Your Manuscript is a Hawt Mess

Yesterday was a fantastic day for me.

I got up, wrote my way through my current action scene and started the end of Act I of my current manuscript. It felt glorious. I’ve been in the middle of this particular action scene for, oh, weeks. I might have gotten through it sooner but as I generally only have 1 hour a day set aside for writing and working on this book most of the time, I just had to keep pecking at it until I’d failed in enough ways to find the best way to approach it.

This method is very effective for me. However, it leaves a trail of broken paragraphs, half-finished and discarded scenes and general mayhem behind me.

So today, I’m combing through the manuscript that I have and storing all my non-connecting scenes in my ‘scraps’ bin that I keep with all my projects and just focusing on the manuscript flowing smoothly from point A to point B behind me. This is not an edit people. This is still drafting for me. However, if I get tied up later when I’m down by point J, I can go back and skim through what I’m keeping of point H,G, and I to identify where I went off track.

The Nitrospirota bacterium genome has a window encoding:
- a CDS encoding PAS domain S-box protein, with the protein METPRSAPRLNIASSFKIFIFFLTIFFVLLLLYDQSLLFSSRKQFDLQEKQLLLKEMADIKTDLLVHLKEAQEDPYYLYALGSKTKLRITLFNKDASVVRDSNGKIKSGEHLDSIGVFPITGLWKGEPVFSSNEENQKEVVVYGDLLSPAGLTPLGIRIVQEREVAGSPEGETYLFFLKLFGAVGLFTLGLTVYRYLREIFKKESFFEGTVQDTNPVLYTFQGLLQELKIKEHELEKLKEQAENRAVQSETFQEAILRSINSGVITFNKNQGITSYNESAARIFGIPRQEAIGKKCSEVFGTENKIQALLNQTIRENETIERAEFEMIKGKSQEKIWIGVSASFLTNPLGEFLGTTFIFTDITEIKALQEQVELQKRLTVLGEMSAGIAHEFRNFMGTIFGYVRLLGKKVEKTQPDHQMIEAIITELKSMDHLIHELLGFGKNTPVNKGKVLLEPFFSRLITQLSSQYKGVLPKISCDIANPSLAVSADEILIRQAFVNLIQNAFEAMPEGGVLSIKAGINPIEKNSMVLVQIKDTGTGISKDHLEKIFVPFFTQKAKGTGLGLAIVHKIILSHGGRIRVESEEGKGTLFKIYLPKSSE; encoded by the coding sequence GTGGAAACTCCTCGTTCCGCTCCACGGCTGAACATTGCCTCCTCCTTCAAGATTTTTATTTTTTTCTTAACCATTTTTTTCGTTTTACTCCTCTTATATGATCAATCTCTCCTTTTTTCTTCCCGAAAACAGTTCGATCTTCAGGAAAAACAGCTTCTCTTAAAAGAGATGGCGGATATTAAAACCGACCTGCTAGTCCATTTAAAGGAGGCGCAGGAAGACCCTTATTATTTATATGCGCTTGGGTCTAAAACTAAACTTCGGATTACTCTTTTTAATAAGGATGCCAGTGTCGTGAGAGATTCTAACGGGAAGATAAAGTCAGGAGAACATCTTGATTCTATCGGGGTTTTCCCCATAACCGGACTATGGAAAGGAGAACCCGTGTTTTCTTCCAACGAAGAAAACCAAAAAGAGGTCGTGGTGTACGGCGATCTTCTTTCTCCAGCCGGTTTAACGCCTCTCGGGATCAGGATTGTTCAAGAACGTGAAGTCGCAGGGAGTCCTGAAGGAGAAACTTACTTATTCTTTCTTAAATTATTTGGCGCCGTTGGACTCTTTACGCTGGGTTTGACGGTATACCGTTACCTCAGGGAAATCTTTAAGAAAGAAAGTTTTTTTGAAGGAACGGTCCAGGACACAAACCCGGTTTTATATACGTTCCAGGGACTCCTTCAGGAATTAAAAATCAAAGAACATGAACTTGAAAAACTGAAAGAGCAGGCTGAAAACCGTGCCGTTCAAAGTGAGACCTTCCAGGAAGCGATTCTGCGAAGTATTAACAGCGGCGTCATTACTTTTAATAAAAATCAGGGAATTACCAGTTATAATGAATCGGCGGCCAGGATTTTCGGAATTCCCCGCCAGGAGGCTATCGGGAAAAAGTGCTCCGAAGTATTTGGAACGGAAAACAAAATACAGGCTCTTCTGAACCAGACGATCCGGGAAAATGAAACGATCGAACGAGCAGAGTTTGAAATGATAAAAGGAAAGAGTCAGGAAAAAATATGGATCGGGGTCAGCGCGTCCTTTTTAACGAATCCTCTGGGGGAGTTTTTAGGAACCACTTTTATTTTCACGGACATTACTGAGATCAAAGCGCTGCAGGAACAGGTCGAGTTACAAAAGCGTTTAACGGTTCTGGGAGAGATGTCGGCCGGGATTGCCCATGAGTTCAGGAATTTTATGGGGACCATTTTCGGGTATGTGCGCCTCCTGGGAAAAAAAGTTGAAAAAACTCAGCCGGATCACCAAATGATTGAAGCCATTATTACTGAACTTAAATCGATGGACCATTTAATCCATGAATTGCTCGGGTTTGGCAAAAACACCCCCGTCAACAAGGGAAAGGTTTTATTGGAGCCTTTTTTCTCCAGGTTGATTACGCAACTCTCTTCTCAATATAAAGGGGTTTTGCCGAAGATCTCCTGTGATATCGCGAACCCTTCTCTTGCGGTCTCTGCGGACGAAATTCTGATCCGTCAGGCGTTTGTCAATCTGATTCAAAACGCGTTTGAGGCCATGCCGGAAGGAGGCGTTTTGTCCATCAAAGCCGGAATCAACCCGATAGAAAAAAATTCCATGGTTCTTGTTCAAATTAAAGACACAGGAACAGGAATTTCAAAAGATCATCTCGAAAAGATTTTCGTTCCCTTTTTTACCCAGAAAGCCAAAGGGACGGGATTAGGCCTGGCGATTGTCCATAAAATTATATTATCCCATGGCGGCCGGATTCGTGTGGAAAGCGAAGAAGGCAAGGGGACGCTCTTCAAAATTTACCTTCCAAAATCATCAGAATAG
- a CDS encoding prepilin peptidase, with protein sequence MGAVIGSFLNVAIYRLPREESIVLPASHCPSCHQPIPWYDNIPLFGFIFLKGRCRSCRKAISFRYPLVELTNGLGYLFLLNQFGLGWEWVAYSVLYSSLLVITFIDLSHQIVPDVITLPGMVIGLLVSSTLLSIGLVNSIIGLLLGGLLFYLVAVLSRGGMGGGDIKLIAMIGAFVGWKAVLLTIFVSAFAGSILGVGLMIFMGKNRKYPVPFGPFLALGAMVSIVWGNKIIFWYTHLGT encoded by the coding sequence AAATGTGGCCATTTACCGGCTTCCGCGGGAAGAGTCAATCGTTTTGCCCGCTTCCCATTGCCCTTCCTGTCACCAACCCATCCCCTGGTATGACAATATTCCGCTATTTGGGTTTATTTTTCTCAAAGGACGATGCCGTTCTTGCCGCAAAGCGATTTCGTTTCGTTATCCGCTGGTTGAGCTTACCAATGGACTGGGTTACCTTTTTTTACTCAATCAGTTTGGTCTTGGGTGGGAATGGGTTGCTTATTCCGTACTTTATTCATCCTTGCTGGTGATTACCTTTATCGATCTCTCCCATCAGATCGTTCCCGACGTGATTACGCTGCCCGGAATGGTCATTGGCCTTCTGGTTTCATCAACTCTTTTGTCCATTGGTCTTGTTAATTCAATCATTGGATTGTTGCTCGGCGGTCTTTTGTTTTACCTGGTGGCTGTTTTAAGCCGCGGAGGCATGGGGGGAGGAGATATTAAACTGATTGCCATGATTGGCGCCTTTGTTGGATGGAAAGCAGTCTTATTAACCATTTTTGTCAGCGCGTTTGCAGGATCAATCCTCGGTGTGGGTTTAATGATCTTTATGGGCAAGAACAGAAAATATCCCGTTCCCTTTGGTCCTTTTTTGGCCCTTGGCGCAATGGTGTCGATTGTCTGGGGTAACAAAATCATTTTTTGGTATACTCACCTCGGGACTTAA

It’s a messy method of novel writing. I have started outlining….sort of.

I am calling it a Tailored Pantsing approach.

In normal pantsing I’d write several hundred unconnected pages without any care for how they all stitch together, then go through in my Editing phase with scissors and a red marker, linking and stitching my novel back together. Then I’d do about a dozen more edits to complete the book.

However I still can’t hold too closely to a tight outline. I feel strangled if all my steps are laid out so cleanly. Instead, I’ve drawn a sort of map that the story is going to follow.

So I have a chart: Opening/Hook -> Inciting Incident -> Act Two with x event and so on until I’ve reached the end.

Now instead of just writing twelve random scenes, I’m writing twelve versions of the scene that I need and then tossing the other 11 into the scrap pile a lot sooner and moving on.

The feeling of trailblazing that I love in writing is still there, but I’m not dangling from cliffs anymore.

All first drafts are gross messes though. We make typos and we accidentally forget that we gave our main protagonist a gun the scene before and heck, novels are long and holding such a detailed story in your head for an hour a day over the course of months is tricky. But here we are, machetes in hand, ready to take it on anyway.

 

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